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Perhaps the greatest benefit of our Midwest chapter of CNU is our ability to share our experiences with each other. Our stories not only convey who we are and what we’ve done in our respective communities – they are parables for others.
CNU Midwest is a regional chapter made up of all or part of the following 7 states (and we’re about to grow in Illinois):
· West Virginia
While some urban development issues confronting us are similar to those in other parts of the country, many are substantially different. From the desire to generate economic activity in legacy factory towns to activating vacant lots in city cores, our conditions and challenges are fairly unique.
The lessons learned by a riverfront real estate developer from Paducah, Kentucky may help her colleague in Huntington, West Virginia. An elected official trying to reactivate an old warehouse in Toledo, Ohio might have some insight which would help a similar policy-maker in Springfield, Illinois.
The CNU Midwest Blog exists for that purpose.
Over the last few years we have curated a blog with over 30 articles. Some are short and light-hearted whereas others weigh-in on a controversial debate. We’ve heard from politicians, planners, real estate developers, architects, and community activists. We’ve learned about transit projects that will help the multi-modal vibrancy of cities and about highway expansion and bridge projects that won’t. We’ve heard about “Impact Investing”, “agglomeration economies”, and the “Scarborough 11” (go ahead – hunt for those; we’ve got ‘em).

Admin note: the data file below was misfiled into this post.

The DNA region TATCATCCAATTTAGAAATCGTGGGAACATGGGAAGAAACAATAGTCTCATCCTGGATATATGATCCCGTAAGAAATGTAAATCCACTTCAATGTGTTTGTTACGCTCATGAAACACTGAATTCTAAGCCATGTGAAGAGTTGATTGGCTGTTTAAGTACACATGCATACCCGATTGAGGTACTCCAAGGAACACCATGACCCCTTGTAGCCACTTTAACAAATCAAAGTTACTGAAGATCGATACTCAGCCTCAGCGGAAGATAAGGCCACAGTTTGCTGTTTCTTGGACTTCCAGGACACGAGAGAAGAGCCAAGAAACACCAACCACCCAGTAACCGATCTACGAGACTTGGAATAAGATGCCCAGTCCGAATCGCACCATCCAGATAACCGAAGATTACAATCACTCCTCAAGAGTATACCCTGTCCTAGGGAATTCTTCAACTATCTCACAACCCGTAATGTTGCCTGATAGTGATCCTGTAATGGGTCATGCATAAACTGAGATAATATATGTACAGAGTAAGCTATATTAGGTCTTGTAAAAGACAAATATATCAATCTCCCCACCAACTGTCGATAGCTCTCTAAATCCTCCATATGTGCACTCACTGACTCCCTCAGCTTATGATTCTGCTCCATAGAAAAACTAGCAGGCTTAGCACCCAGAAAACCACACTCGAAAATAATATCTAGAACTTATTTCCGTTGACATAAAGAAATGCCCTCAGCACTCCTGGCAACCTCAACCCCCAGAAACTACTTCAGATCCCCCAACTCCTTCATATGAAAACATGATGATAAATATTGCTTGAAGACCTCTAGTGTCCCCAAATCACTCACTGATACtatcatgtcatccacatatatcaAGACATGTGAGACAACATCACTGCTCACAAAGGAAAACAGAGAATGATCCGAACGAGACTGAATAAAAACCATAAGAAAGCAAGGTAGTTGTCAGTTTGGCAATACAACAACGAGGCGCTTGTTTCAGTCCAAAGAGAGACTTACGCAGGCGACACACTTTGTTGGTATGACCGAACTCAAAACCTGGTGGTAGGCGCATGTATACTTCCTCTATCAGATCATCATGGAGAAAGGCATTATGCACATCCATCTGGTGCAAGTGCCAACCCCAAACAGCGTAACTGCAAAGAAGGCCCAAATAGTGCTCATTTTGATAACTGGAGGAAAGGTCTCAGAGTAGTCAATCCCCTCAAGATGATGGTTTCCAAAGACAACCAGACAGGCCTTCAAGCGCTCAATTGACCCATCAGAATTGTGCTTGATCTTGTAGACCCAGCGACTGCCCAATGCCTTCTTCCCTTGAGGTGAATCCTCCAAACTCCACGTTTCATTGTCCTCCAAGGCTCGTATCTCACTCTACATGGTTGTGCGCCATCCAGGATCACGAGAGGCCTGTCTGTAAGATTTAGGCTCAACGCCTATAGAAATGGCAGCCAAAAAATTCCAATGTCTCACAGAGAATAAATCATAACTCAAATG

From St. Louis, Missouri to Pittsburgh, Pennsylvania, we’ve received articles from a broad Midwestern geography. We’ve heard from folks in small cities like Jasper, Indiana and Marietta, Ohio and from larger metropolitan areas like Cincinnati and Indianapolis.
But it’s not enough. Not nearly enough.
· On what plan, initiative, or development is YOUR community working?
· Has YOUR city just completed an urban design plan to revitalize a part of downtown?
· Has YOUR community group successfully lobbied to include bike lanes on a key arterial street (or have you just lost such a fight)?
· Is YOUR town re-activating a parking lot for food truck Fridays?
The work that your community is doing to bring about pedestrian-friendly, equitable urbanism is important. The lessons you’ve learned should be shared so others can learn from your experiences. So get on it!
Submit a story idea to the editors of the CNU Midwest Blog at: email@example.com